Last Monday I was in Dundee, speaking to final students at the University of Dundee’s School of Computing.
The School of Computing takes quite a holistic view of teaching computing, and one of the modules covers the “real world”. The School asks external experts to come in and talk to the students about things like identity theft and security standards (such as PCI-DSS), and other laws and regulations that may impact upon what they do when they get out into the working world.
The area that I talk to students about each November is disability discrimination laws and accessible design for websites and mobile apps, an area I’ve been involved with for a number of years (my honours dissertation was on this). This particular talk dovetails with the School’s technical expertise in relation to accessible and usable design.
Rather than bore the students with a dry lecture on The Law, I try to show them how it is relevant to the future careers, and why having a good understanding of the relevant laws will make them more employable, and give their future employers a competitive advantage.
There are a number of key messages that I try to get across:
- if a website or app is not designed properly, it may be inaccessible to users with disabilities;
- operators of websites and providers of mobile apps have, in their capacity as service providers educators, and employers, legal obligations not to discriminate on the grounds of disability;
- failure to do this may lead to that organisation being sued and, perhaps more importantly for a big organisation, suffer damage to its reputation;
- web and software designers will be responsible for designing and delivering those websites/apps;
- even if you are working for an independent design company, that company will have contractual liability to the client, and if a site is poorly designed the client may have the right to sue;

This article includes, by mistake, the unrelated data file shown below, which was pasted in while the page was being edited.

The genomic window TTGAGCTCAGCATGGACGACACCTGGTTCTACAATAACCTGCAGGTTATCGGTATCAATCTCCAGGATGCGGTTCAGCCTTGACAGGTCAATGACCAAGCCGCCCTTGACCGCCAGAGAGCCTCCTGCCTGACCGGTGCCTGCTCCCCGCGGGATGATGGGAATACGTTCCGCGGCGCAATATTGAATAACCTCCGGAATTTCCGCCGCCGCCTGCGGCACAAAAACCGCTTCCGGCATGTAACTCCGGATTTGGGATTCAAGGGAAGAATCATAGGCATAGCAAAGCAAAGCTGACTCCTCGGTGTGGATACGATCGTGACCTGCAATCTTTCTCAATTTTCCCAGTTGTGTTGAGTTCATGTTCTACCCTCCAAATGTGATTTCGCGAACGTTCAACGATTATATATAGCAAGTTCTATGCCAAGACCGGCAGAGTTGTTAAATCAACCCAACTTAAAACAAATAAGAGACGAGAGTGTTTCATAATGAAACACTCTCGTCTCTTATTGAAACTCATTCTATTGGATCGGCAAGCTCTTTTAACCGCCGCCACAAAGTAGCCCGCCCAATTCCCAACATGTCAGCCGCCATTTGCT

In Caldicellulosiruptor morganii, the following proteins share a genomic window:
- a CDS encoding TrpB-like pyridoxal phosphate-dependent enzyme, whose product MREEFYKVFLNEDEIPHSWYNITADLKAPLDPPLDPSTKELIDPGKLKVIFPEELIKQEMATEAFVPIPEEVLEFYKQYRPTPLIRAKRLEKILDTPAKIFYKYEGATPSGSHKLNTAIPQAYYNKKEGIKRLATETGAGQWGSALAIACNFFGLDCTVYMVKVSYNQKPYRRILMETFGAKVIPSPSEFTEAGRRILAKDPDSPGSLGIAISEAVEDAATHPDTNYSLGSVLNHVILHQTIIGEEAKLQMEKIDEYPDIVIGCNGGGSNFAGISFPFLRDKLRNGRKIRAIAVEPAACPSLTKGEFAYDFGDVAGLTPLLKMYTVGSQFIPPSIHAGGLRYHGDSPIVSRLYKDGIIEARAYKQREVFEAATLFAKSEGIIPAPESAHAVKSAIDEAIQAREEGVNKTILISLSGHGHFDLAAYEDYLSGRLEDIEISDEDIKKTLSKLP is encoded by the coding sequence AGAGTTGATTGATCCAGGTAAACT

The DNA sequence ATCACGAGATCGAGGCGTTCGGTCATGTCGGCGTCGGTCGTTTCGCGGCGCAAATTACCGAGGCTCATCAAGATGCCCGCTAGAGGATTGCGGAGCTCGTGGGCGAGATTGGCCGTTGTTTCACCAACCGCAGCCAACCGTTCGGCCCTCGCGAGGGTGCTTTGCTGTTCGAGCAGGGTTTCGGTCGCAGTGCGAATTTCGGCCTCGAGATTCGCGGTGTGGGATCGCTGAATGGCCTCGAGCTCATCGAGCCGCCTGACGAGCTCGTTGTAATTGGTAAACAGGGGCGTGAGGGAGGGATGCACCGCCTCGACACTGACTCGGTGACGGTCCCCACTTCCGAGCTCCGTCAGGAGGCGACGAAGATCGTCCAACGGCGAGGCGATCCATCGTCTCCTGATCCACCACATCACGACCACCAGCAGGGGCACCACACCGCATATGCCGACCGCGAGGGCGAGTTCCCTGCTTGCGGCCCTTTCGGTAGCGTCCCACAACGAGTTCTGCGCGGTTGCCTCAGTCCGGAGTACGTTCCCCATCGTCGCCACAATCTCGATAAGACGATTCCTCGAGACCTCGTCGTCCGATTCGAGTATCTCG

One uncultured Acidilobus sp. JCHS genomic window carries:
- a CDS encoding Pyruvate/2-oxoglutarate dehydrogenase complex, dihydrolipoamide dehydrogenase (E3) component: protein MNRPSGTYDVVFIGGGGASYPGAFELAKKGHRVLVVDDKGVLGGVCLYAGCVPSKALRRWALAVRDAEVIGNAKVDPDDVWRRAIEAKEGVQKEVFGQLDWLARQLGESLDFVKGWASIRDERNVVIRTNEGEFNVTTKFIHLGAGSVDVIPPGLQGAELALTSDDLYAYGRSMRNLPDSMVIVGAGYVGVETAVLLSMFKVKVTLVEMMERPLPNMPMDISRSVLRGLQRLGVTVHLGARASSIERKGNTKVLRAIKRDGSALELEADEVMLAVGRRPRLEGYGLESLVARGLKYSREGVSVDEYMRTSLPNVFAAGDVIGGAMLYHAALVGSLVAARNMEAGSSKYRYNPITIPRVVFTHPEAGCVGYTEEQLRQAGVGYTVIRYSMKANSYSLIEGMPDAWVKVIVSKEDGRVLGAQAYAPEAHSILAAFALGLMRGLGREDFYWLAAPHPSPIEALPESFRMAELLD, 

- public sector organisations have a legal obligation to ensure that their ITTs set out requirements in relation to accessibility – if the designer doesn’t have the skills, then it may not get the work;
- therefore understanding accessible and usable design and the legal obligations applying to your employer/clients will give you a competitive edge – whether in the job market or in winning business.
If we are doing things right, then hopefully accessible and usable design will become second nature to the web and app designers of tomorrow.
If you are involved in commissioning a new website, or a mobile app, then I recommend that you read BS 8878, a new(ish) British standard on commissioning accessible websites. It’s not a technical document, but instead a process that organisations can follow to assist with appointing a designer with appropriate accessibility expertise, and to help ensure the final output is accessible to users with disabilities.
Updated 11 April 2012:The official slides on BS 8878 from its launch, together with other free information including case studies of organisations using BS 8878, detailed blogs on its use by SMEs, tools and training for applying the Standard, and news on its progress towards an International Standard can be found on the Hassell Inclusion website. If you have been put off from downloading BS8878 because of its cost, then this resource provides a good (and free) alternative to get you started.
On November 28, 2011